Climate Alliance Declaration
Climate Alliance Declaration
Adopted by the General Assembly on 17 May 2000 in Bolzano / Italy
By signing the Climate Alliance Manifesto,
Hundreds of European municipalities have already joined the Climate Alliance. In many cases, our efforts go beyond those of nation states. Based on individual, technically-oriented climate protection measures, we have, through motivation and coordination, further developed our strategy to include private consumers, associations and businesses. In reporting our experience, we can prove that through our campaigns, we have achieved considerable advancement in many climate-related areas. Conditions in the areas of energy and transport, which are defined by national and international climate protection policies, have, however, seen a negative development so that climate protection results fall far short of our expectations.
This makes us all the more committed to halving CO2 emissions. It is evident that in the long-run, a greater reduction in greenhouse gas emissions will be necessary in order to avoid disastrous changes in the global climate. In addition, for us as well as for all those municipalities that will join us in the future, short and midterm goals which can be achieved within the current framework conditions are crucial. We commit ourselves to exploit our scope for action to reduce CO2 emissions in the available fields of action. Moreover, we will advocate radical improvements of the relevant framework conditions. Such improvements are essential if the targets of the Climate Alliance are to be achieved.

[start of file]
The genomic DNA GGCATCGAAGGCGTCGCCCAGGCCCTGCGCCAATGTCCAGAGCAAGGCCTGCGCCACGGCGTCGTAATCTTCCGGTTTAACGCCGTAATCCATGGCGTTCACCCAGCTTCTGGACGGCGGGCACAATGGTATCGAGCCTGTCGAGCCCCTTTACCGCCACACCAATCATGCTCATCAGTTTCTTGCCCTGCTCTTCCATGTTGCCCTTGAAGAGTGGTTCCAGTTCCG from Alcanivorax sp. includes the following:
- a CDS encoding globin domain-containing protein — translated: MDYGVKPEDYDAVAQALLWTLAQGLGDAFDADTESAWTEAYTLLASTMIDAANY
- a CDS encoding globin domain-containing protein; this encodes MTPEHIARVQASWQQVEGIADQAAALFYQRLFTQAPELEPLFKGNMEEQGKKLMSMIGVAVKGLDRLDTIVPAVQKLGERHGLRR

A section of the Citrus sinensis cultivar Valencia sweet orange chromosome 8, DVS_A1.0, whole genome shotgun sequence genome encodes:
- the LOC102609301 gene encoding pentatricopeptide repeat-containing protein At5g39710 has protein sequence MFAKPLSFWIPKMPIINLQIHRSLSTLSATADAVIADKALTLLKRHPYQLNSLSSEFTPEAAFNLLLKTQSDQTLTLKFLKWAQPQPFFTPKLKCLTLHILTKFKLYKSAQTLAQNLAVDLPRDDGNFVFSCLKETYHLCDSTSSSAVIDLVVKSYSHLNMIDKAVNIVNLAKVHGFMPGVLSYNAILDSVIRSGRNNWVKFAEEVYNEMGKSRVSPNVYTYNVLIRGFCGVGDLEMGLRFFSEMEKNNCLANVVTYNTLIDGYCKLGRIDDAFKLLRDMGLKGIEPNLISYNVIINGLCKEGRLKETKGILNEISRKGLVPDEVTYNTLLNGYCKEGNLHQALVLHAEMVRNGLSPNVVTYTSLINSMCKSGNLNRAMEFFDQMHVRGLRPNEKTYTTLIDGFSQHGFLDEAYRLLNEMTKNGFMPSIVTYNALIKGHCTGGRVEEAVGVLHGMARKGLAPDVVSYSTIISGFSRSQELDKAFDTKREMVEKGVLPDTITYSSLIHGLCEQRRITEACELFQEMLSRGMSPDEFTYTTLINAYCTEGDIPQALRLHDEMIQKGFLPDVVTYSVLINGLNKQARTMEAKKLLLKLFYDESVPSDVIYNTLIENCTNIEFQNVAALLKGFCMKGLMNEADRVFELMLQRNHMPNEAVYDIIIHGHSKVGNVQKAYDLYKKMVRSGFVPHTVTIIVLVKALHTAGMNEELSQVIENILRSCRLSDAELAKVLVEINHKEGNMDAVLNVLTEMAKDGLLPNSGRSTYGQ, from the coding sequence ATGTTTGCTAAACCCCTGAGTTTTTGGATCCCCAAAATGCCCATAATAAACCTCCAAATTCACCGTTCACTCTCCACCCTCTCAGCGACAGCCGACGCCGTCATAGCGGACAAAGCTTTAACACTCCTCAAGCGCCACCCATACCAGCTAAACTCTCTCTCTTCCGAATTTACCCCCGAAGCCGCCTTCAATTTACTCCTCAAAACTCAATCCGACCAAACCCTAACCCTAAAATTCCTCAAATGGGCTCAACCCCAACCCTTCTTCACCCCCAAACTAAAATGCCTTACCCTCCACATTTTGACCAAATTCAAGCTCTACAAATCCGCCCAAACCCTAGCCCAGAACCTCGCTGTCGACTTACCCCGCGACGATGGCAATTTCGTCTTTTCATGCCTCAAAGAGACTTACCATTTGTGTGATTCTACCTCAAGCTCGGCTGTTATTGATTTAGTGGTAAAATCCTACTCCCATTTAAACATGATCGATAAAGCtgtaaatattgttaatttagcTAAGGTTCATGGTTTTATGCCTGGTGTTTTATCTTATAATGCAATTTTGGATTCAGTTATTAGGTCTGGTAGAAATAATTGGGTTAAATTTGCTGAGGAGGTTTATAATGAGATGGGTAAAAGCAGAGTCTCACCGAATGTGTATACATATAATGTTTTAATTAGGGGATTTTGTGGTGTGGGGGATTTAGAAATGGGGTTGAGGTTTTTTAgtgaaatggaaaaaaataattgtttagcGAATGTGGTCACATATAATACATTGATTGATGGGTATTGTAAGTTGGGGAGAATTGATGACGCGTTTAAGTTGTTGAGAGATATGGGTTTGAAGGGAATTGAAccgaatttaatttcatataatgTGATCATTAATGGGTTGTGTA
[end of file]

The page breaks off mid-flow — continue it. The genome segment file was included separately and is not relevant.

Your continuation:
We have joined an alliance with the indigenous peoples of the rainforests and share their belief that prudent protection of the last rainforests on earth is only possible with the help and involvement of their inhabitants. In exchanges with our allies, we have learnt that we should not perceive the indigenous peoples as mere "keepers of the forests", but must consider the entire scope of their concerns.
The indigenous peoples are already receiving more recognition and respect at both national and international levels. But the continued destruction of their means of existence has yet to be halted.
With this declaration, we want to augment our existing commitments with the experience we have since gained. This declaration stands for hope - hope that an adequate quality of life on all the continents of our planet will be possible for future generations.
Our aims and our willingness to take responsibility as local actors for global environment problems were confirmed by the results of the UNCED Conference in Rio de Janeiro in 1992. We are committed to an idea of sustainability which combines environmental concerns with local ecological and economical issues as well as with the questions of social justice and human rights. In view of continuing trends towards globalisation, we wish to emphasise the importance of both cultural and local diversity in the quality of life on our planet. We view this not least as opportunity to develop autonomous approaches to solving the pressing environmental problems of our time.
Effective climate protection calls for a reduction in all greenhouse emissions, which is the subject of the Kyoto and Montreal Protocols1 . In the mid-term, we are striving for more rigorous reductions in CO2 and other greenhouse gases than those agreed to by the industrial states. The long-term goal for our cities and towns is a climate-friendly per capita value for greenhouse gas emissions.